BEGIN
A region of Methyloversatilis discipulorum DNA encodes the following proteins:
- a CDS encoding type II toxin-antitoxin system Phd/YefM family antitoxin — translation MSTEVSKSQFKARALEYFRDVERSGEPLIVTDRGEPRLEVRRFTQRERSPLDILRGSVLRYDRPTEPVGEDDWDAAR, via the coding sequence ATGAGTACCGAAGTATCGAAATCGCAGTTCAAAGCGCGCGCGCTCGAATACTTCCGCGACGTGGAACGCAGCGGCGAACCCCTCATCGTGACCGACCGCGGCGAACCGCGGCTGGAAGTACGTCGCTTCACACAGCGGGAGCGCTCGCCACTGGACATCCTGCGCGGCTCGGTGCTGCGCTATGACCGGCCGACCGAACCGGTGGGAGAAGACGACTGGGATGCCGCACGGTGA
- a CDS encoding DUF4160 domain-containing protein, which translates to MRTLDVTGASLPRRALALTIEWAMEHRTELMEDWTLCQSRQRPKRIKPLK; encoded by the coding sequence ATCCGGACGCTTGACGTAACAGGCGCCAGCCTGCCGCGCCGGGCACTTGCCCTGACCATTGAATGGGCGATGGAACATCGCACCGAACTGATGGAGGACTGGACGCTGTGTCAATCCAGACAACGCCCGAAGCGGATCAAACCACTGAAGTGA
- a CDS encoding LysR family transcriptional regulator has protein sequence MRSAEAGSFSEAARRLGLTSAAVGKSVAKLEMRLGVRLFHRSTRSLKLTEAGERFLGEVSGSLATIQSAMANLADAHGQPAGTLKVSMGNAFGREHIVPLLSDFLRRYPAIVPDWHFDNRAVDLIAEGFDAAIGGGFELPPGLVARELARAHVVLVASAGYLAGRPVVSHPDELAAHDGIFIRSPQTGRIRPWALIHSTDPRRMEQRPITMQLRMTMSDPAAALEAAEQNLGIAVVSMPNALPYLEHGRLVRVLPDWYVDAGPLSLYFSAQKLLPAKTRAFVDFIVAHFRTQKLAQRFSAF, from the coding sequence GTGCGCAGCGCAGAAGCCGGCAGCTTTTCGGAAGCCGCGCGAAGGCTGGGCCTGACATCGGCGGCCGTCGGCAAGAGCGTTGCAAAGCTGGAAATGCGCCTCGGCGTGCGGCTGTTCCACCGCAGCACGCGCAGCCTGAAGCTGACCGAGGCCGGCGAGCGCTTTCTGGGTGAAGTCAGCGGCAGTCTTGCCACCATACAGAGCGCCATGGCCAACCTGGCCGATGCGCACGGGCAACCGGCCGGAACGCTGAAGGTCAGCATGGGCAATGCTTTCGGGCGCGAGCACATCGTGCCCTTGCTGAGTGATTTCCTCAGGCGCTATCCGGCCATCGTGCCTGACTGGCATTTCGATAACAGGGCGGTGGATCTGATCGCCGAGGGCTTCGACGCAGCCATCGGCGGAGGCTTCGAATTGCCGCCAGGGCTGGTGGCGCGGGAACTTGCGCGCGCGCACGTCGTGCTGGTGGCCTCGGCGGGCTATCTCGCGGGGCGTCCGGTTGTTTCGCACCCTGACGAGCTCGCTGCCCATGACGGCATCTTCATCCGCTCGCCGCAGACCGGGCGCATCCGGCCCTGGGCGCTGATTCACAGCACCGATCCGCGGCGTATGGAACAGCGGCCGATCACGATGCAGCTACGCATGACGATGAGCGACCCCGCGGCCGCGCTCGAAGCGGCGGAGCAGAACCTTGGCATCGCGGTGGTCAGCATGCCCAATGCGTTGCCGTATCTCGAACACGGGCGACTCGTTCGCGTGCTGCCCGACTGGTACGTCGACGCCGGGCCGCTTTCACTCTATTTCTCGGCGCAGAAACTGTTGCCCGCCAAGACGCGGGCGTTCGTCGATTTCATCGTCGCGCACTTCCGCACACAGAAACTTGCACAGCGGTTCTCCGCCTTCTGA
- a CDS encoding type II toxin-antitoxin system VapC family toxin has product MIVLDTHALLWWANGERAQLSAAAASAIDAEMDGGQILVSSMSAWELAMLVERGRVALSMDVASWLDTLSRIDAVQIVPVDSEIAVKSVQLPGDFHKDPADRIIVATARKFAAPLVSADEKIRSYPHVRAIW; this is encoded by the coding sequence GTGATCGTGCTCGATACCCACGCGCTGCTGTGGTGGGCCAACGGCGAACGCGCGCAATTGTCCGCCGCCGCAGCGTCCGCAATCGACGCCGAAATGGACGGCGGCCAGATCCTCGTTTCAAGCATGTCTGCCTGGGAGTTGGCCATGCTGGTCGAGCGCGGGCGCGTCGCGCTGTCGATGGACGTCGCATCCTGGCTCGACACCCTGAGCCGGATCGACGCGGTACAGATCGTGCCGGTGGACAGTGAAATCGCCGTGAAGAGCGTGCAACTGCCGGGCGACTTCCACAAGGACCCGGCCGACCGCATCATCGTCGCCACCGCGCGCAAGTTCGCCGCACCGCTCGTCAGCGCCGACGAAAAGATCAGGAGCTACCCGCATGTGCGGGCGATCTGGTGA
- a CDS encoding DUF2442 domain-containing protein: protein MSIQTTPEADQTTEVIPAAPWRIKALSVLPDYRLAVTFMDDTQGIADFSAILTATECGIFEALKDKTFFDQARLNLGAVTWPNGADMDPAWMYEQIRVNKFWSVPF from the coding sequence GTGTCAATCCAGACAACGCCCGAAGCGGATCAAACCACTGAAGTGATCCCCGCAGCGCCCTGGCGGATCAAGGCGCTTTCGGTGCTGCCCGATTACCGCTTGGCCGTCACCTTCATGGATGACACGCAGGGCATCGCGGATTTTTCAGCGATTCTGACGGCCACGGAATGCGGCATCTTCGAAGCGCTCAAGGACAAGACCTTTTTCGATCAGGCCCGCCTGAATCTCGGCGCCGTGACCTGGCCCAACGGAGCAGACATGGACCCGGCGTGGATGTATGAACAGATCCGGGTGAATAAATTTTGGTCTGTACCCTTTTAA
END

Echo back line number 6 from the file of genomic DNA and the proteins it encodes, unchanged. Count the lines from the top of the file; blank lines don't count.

- a CDS encoding DUF2442 domain-containing protein: protein MSIQTTPEADQTTEVIPAAPWRIKALSVLPDYRLAVTFMDDTQGIADFSAILTATECGIFEALKDKTFFDQARLNLGAVTWPNGADMDPAWMYEQIRVNKFWSVPF from the coding sequence GTGTCAATCCAGACAACGCCCGAAGCGGATCAAACCACTGAAGTGATCCCCGCAGCGCCCTGGCGGATCAAGGCGCTTTCGGTGCTGCCCGATTACCGCTTGGCCGTCACCTTCATGGATGACACGCAGGGCATCGCGGATTTTTCAGCGATTCTGACGGCCACGGAATGCGGCATCTTCGAAGCGCTCAAGGACAAGACCTTTTTCGATCAGGCCCGCCTGAATCTCGGCGCCGTGACCTGGCCCAACGGAGCAGACATGGACCCGGCGTGGATGTATGAACAGATCCGGGTGAATAAATTTTGGTCTGTACCCTTTTAA